Dr. Hasnain notes that the team was tapped by a large architectural firm involved in city planning on projects that won’t be completed for 20, 40 or even 50 years. “So one of the things that they came to us for was one of those hospitals that’s going to see a traffic of about 100,000 to 500,000 people a day,” he says.

The particular problem they needed to solve was accounting for changes in transport. “The consideration is that five or 10 years from now, autonomous vehicles will be commonplace. And they’ll have this huge volume of people that are coming in and out, and how should they design their parking garage to accommodate the fact that vehicles would be able to drive themselves, and perhaps allow for more efficient ingress and egress and alleviate traffic stress?”

The solution, executed at Starlab, was to create a miniature parking garage in the space and model autonomous vehicle traffic flow with remote-controlled vehicles, using motion capture in place of GPS.

Dr. Hasnain also mentions a new project that is focused on the agricultural sector. Starlab is working with a professor interested in solving a unique problem: in order to test grain, farmers have to lower themselves into huge grain silos, but because there’s no stable footing, it’s not uncommon for people to fall in and to effectively drown. To address the problem, the professor and Starlab are using the Vicon system to investigate what sort of robot might work in such an environment.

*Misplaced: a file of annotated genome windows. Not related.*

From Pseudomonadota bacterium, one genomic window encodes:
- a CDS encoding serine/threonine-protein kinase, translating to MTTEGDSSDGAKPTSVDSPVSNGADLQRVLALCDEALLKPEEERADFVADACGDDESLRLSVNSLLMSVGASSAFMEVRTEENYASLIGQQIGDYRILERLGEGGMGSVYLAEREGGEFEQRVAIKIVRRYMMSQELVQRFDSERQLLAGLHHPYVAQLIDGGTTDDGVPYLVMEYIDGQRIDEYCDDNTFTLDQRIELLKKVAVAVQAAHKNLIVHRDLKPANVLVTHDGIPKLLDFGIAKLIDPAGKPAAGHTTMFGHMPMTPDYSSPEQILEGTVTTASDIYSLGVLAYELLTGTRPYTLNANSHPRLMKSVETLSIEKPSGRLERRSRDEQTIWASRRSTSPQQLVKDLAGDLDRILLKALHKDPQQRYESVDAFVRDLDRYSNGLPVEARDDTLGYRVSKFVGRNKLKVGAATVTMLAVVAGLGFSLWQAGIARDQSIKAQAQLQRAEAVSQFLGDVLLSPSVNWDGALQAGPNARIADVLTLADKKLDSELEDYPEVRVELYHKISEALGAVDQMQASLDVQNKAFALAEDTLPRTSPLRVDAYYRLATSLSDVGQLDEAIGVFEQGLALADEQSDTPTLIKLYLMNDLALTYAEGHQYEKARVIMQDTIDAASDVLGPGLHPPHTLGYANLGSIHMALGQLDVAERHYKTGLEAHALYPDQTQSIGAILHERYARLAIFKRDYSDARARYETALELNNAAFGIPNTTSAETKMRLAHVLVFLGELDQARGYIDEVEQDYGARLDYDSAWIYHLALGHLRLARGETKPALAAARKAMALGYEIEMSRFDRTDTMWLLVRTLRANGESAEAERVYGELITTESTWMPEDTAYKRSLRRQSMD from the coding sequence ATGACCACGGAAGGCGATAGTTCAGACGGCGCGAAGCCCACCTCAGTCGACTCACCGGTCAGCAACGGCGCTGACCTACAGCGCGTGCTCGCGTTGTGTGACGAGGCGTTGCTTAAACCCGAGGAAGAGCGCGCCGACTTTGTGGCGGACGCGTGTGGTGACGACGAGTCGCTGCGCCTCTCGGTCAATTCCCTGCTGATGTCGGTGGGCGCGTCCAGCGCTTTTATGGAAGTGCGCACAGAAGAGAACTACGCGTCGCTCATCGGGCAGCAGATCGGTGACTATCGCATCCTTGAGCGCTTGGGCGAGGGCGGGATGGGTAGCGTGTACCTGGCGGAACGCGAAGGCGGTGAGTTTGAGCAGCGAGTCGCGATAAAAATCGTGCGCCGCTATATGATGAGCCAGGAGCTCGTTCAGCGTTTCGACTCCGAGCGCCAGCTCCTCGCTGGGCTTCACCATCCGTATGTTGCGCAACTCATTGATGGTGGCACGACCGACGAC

Yet another problem that researchers are working on at Starlab is the biomechanical challenge presented by Parkinson’s, while a further group has used the lab to develop an early-stage powered limb prototype for above-the-knee amputees, which was built for just $500.

The list of discipline-spanning projects goes on, and Starlab shows no sign of stopping its pioneering work. One avenue that Walsh is interested in pursuing is location-based VR for training. “We’ve been having a lot of discussions with emergency services to help them with their training,” he says. “Both military and police personnel are accustomed to handling weapons, and it is essential that any VR simulation be realistic. The weight and feel of the weapon and the real-time response by the user must match to ensure that those guys will be willing to accept it in the simulation. That’s the kind of thing that you get with the Vicon system, with the latest cameras, because all the computing is done onboard the camera, so it’s all super-fast, the latency is very low. And that’s all-important for training.”

The team is unlikely to stop there, however. “It’s just tip-of-the-iceberg stuff. It could be so much more in-depth than that,” says Walsh. The main stumbling block in the application of LBVR to training is usually, he says, “a lack of understanding of what could be possible by those not accustomed to the capabilities of the technology.”

That’s not a problem you’ll encounter at Starlab. As the wide-ranging use of the facility in other fields shows, Starlab’s bread and butter is using cross-discipline thinking to push the applications of motion capture technology in unexpected directions. Imaginative, open-minded thinking is at the heart of what Starlab does.